Anger is the normal reaction to teenage defiance, even for therapists, but clinicians typically receive little if any training in therapeutically using the anger that resistant teens provoke. However, a therapist’s ability to tolerate and use his or her anger in clinical work can often be the most helpful tool for engaging these difficult clients.
When this understanding of therapeutic anger is employed in the treatment room, the old therapy term joining needs to be conceived in an entirely different, paradoxical way: it now means challenging and pushing back with equal force. With this approach, certain high-risk teen clients—who typically don’t respond to softer, more empathic method—feel engaged and understood, since their unmetabolized anger is immediately acknowledged and addressed in the treatment process. The therapeutic use of anger has been a part of traditions as divergent as the “tough love” approach in substance abuse treatment and the well-established modern analytic approaches of Hyman Spotnitz and Robert Marshall.
Admittedly, the approach described in this case study challenges many of the principles of standard therapeutic etiquette. But we believe that “making nice” is doomed to failure when working with too many troubled teens who might otherwise be helped. From the very first moments of the initial session, our goal is to match the teens’ negative intensity: to take what such rude and dismissive clients so readily dish out and give back the same. Instead of antagonizing these clients, this kind of mirroring allows them to feel safe and understood, enabling them to experience the therapist as someone who can meet them where they are emotionally. This initial joining can then set the stage for more sustained, long-term therapeutic work. The following case study shows this approach in action.
Jason is a tall, lanky, 17-year-old teen dressed in the mandatory XXXL T-shirt and jeans. Having been described by his parents as a “difficult child,” he presents with a long history of problem behavior that includes polysubstance abuse, petty theft, drug dealing, and fighting. He’s been brought to treatment by his father after being dismissed from yet another private school for a violation of its drug policy. Jason sits in the chair, looking at the floor, arms crossed in front of him, as if saying “I dare you to get me to talk.” In the waiting room, within earshot of other clients, he’d loudly stated that he wasn’t going to talk to some “faggot shrink.”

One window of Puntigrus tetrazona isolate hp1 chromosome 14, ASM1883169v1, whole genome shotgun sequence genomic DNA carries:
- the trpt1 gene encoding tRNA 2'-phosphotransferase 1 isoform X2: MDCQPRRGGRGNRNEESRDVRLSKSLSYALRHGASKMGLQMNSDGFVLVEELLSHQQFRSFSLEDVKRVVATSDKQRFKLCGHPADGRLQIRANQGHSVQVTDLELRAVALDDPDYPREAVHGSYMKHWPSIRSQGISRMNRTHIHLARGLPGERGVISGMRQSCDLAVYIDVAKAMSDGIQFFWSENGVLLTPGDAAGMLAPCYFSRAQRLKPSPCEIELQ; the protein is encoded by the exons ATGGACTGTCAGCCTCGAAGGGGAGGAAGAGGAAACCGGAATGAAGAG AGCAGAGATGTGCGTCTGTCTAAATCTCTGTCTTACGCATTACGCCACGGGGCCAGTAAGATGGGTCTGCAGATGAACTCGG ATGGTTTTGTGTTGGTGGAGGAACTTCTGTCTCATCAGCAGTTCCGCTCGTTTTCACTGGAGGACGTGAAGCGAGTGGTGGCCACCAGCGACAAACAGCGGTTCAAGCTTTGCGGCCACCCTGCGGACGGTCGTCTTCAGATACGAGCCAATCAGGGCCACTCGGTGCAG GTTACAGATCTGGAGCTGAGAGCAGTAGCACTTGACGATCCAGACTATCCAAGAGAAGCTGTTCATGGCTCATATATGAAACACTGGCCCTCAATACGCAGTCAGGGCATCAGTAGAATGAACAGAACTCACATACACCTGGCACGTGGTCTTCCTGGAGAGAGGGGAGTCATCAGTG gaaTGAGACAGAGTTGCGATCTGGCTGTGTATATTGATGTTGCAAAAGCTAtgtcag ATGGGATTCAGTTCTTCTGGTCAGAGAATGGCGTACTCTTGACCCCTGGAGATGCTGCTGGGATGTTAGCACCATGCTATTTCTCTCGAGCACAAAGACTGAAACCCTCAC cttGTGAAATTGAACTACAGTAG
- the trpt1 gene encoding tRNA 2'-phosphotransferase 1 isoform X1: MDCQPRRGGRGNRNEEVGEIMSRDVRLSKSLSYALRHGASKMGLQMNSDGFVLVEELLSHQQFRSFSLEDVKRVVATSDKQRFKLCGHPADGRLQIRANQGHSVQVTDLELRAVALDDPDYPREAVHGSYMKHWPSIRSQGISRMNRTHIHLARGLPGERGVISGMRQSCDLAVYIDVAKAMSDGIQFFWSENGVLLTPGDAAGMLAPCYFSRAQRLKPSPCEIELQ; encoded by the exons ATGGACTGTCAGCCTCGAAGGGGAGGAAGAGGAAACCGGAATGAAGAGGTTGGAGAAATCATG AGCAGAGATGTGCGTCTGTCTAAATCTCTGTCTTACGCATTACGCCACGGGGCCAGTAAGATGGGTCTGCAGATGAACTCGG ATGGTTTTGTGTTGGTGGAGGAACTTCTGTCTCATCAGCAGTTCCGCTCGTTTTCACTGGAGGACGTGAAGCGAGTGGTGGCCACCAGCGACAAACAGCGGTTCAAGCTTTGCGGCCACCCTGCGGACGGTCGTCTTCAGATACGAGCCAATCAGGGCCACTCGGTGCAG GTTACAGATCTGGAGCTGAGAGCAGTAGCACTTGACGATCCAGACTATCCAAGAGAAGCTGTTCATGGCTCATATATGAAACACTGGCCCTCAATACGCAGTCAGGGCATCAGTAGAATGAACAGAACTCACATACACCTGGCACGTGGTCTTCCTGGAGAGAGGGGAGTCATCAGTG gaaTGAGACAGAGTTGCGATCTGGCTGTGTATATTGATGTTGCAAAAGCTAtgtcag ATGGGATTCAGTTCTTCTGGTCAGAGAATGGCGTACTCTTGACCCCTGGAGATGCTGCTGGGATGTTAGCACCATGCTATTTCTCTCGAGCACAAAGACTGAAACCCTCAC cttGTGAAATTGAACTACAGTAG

Once alone with the therapist, Jason looks away angrily, and declares, “I don’t need to be here. I don’t know who the hell you are and what this is about, but I ain’t saying shit and I don’t need a shrink. You and my parents don’t know anything.”
The therapist meets Jason’s initial stare with a big smile. “Let’s get something straight,” he begins. “I don’t know who you are, and I don’t know who you think I am. Here’s how I see it. To me, you’re just my 2:30 on Tuesday. I give even less a shit about you than you do about me. After you leave here, my life doesn’t change at all. If it’s not you, it’s some other asshole in this chair at this time.”
Admittedly, this approach is risky in that, in learning the techniques, the accurate “matching” is critical, so as not to overwhelm or unnecessarily provoke the client. In this case, Jason gives the therapist a look of genuine surprise, but also a small smile, suggesting he feels understood and “held” in a way more congruent with his personality than would be the case with a more traditional approach. His smile signals that he sees himself in the therapist.
As this example makes clear, in this model, therapeutic authenticity includes use of one’s own anger. This isn’t hard to do if you let yourself respond to what the teen is giving you. It’s important to recognize that the therapist doesn’t just react angrily, but strategically “doses” an angry response to match the teen’s comments. The key here is to register the anger coming from the client, discern what it says about what the teen is feeling and communicating, and reflect it back in a similar tone, affect, language, and intensity. The therapist’s “real self” has to include using the feelings that arise therapeutically in interactions with the client. All feelings count.